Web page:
The One-in-a-Million Boy by Monica Wood
|The One-in-a-Million Boy by Monica Wood|
|Category: General Fiction|
|Reviewer: Ruth Ng|
|Summary: This is one of those stories that I will bother my friends about until they finally listen to me and go and read it! Unusual and heart-warming, I really enjoyed it!|
|Buy? yes||Borrow? yes|
|Pages: 320||Date: April 2016|
|Publisher: Headline Review|
|External links: Author's website|
I do love it when I read a book that stays with me after I've finished reading. This was one of those books, rootling its way a little more into my heart each time I picked it up to read. It's the story, mostly of Miss Ona Vitkus, a one hundred and four year old lady who has a young boy scout come over to help her with jobs and how he ultimately ends up changing her life, and not at all in the way you might imagine since before we even begin the story the boy is dead.
Although we never actually get to know the young boy's name, we 'meet' him through the book as the story weaves back and forth between different time periods. Often that's the sort of writing device that sets alarm bells ringing for me, but it is beautifully done in this story as I never felt lost, and I kept track throughout of what was happening. We see, through the story, that the boy is somewhere on the autistic spectrum, though he is undiagnosed. His way of looking at the world, however, is what ends up bringing change into his father and mother's lives, as well as that of Ona herself. He brings her back to life in a way that probably no-one else could have, and then when the boy's father, Quinn, takes on the jobs that his son had promised to do for Ona, Quinn develops his own unique relationship with this elderly, sparky lady.
Which brings me to one of the things I love most about this book: Ona. She's a delightful character. I love her outspokenness, how fierce she is. There is no cowering little old lady here, but a woman who knows her own mind, and who handles the boy, and pretty much everyone else involved, beautifully. Her history is fascinating throughout, and I was left guessing as to what was happening with the reemergence of her native language, and just where her story was going. I thought she was wonderful, and I very much wanted to be her friend by the end of the story.
Quinn, the boy's father, is also a very well drawn character. He comes with flaws, yet they are not so dreadful that you can't forgive him for them. He does some dreadful things, but I never hated him for it, perhaps because his story seems believable, and understandable. The growing relationship he has with Ona is beautiful to behold, and I found it very moving, especially towards the end of the book. Belle, the boy's mother, I struggled with a little more. She didn't feel quite so well depicted as Ona and Quinn, and I wasn't entirely sure I agreed with her final life choices. But she still has some interesting moments, and her grief for her son rings true in a very painful and realistic way.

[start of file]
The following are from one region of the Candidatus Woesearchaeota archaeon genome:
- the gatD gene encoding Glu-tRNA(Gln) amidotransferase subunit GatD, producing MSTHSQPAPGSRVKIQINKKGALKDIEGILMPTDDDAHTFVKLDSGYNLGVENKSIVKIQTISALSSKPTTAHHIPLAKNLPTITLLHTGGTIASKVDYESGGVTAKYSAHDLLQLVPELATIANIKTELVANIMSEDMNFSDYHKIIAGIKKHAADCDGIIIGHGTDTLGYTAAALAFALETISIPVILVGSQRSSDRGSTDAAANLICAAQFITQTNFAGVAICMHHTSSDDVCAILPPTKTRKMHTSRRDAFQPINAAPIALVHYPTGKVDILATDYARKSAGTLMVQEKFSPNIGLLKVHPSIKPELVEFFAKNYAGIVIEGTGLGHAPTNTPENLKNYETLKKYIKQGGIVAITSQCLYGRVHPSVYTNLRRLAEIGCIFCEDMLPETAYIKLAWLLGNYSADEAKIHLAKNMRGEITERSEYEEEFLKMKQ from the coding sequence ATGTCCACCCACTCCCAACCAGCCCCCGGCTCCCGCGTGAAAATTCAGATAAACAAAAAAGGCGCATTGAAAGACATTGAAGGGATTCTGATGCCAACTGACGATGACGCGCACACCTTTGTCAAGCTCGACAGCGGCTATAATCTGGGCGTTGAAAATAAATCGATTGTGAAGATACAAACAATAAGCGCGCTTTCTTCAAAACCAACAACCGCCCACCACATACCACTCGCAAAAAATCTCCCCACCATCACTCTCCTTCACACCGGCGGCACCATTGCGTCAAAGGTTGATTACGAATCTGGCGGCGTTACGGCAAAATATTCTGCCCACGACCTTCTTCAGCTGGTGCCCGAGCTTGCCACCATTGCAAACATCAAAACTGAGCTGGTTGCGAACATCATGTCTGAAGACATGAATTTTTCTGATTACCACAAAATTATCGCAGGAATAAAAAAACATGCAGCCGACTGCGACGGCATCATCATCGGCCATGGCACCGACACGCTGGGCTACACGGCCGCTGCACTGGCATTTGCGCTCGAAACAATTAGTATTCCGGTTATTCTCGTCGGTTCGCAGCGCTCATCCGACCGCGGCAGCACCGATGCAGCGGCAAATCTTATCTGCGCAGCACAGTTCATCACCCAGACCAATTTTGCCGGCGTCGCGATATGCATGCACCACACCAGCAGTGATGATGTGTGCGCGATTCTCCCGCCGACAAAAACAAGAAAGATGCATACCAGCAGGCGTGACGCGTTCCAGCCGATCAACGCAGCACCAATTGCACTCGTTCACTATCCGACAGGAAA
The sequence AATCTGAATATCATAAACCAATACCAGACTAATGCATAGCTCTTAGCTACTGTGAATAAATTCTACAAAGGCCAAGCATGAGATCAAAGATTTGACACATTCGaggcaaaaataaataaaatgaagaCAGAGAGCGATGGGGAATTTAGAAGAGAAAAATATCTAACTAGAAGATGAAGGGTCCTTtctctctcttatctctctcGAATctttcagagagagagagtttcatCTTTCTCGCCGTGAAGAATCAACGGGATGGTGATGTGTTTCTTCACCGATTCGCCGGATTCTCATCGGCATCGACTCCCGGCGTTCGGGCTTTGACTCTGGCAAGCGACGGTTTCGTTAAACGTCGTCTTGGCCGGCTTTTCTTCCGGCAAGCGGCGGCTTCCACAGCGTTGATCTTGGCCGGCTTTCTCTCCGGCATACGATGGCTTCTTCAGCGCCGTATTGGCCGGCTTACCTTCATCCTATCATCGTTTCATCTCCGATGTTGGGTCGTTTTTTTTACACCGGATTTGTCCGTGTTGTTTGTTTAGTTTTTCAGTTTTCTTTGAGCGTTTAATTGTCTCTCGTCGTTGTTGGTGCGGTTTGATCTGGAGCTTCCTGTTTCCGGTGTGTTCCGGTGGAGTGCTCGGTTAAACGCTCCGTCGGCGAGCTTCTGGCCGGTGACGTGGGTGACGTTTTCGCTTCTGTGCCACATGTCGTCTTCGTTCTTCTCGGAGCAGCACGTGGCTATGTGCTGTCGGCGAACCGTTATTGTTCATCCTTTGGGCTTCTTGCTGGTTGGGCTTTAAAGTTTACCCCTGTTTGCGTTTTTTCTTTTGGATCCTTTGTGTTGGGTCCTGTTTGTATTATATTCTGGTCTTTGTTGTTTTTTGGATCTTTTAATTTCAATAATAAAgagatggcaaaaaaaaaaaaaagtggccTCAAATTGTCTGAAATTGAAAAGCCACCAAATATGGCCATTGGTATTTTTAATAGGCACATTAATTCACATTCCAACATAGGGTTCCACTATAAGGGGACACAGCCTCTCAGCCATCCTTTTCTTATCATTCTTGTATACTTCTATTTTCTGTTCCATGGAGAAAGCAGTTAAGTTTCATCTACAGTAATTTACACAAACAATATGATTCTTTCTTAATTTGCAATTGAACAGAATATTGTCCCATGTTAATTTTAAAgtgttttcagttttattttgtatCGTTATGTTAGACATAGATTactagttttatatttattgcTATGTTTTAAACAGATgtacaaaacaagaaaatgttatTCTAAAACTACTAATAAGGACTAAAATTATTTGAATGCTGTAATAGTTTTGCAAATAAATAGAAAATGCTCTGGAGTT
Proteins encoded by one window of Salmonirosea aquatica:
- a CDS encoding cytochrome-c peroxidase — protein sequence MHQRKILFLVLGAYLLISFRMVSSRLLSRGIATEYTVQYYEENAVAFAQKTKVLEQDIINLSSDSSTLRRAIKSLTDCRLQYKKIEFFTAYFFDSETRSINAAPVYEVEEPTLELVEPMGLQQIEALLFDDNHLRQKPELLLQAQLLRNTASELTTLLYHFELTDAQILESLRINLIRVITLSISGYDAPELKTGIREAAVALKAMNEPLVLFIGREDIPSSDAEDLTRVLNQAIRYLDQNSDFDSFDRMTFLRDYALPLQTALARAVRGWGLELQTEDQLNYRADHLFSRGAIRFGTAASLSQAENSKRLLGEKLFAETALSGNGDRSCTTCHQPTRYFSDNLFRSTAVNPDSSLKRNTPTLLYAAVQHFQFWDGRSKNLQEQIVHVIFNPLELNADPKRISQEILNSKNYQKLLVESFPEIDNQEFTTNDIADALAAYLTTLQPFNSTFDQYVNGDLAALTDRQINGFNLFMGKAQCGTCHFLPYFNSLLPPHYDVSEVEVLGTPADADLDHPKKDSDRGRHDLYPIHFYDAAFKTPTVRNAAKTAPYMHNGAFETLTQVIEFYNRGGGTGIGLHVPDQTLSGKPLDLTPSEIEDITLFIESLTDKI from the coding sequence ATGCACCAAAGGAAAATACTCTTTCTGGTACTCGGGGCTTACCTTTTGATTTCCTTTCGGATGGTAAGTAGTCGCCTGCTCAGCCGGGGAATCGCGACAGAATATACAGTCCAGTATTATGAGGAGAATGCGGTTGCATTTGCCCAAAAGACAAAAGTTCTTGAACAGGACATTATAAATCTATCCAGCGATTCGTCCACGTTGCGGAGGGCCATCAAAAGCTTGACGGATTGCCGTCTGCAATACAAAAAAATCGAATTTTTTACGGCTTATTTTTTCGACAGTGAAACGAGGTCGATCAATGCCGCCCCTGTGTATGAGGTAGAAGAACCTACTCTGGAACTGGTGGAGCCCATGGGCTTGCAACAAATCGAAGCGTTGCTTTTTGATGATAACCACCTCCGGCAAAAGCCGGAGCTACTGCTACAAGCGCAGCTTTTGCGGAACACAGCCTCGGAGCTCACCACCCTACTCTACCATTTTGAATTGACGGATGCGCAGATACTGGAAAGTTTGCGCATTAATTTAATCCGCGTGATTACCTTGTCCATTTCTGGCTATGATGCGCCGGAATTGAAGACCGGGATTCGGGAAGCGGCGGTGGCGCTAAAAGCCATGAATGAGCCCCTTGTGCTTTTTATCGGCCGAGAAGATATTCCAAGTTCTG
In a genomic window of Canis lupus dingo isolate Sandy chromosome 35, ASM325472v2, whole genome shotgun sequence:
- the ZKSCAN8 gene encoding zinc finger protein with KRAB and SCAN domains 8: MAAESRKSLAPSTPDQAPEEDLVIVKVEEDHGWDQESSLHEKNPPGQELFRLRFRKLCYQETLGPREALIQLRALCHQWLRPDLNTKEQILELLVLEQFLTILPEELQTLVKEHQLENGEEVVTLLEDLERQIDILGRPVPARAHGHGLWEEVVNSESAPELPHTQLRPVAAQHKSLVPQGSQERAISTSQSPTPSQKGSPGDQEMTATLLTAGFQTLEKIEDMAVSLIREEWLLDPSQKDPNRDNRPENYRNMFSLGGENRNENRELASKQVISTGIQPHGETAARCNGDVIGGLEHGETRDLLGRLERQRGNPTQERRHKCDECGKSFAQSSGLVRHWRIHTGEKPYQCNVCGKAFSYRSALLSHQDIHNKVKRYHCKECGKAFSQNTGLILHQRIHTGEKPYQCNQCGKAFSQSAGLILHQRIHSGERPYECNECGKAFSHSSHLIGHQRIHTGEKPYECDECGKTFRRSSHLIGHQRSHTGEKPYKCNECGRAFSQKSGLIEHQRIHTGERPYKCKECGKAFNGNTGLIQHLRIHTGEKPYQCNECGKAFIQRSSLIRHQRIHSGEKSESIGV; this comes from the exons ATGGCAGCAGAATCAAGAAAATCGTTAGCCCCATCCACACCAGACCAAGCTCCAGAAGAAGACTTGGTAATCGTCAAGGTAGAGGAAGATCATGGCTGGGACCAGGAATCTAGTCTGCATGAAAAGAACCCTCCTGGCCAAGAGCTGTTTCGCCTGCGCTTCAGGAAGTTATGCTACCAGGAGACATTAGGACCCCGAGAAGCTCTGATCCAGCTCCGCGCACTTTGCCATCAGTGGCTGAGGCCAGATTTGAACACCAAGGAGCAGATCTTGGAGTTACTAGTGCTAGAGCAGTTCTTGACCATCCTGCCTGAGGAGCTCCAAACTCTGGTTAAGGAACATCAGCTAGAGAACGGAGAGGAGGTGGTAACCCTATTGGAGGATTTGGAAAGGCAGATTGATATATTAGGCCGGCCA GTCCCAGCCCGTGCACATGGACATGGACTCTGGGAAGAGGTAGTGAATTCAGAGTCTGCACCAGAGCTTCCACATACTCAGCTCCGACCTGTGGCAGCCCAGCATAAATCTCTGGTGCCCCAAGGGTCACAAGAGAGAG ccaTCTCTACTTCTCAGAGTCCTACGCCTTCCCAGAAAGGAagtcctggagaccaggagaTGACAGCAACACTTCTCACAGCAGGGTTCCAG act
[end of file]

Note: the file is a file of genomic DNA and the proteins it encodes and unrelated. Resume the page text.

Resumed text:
The unnamed boy is passionate about lists, and there are lists of world record holders throughout the book. Whilst this may clunk a little for some readers, I personally found it fascinating, and somehow I felt these lists helped to bring the boy to life. There are also a series of recorded interviews through the book, between the boy and Ona, although we only get to 'hear' Ona's responses and we're left to imagine the boy's voice for ourselves. I found these particularly clever, since you can, with very little prompting, imagine the other half of their conversation, and with that imagining you're able to flesh out the boy's character entirely from your own head! All of these writing gimmicks could have very easily fallen flat, and yet they work together really well, creating a wonderfully warm, engaging story.
It was interesting to me how a book that has death and grief as it's focus manages to remain so positive and uplifting. It is a story with a journey, both physical and metaphorical, and it is a story with heart. I was keeping my fingers crossed for Quinn all the way through that these events would change his world for the better, and I felt that the ending is handled brilliantly, and left me with a big smile on my face. Even several days after finishing, the characters are still hanging around in my head, and I feel sad that I don't have just a few more pages left to read. This is a well written, moving and enjoyable story that I thoroughly enjoyed.
Further reading suggestion: For another brilliant heart-warming read I would recommend The Unlikely Pilgrimage of Harold Fry by Rachel Joyce
You can read more book reviews or buy The One-in-a-Million Boy by Monica Wood at Amazon.co.uk.
You can read more book reviews or buy The One-in-a-Million Boy by Monica Wood at Amazon.com.
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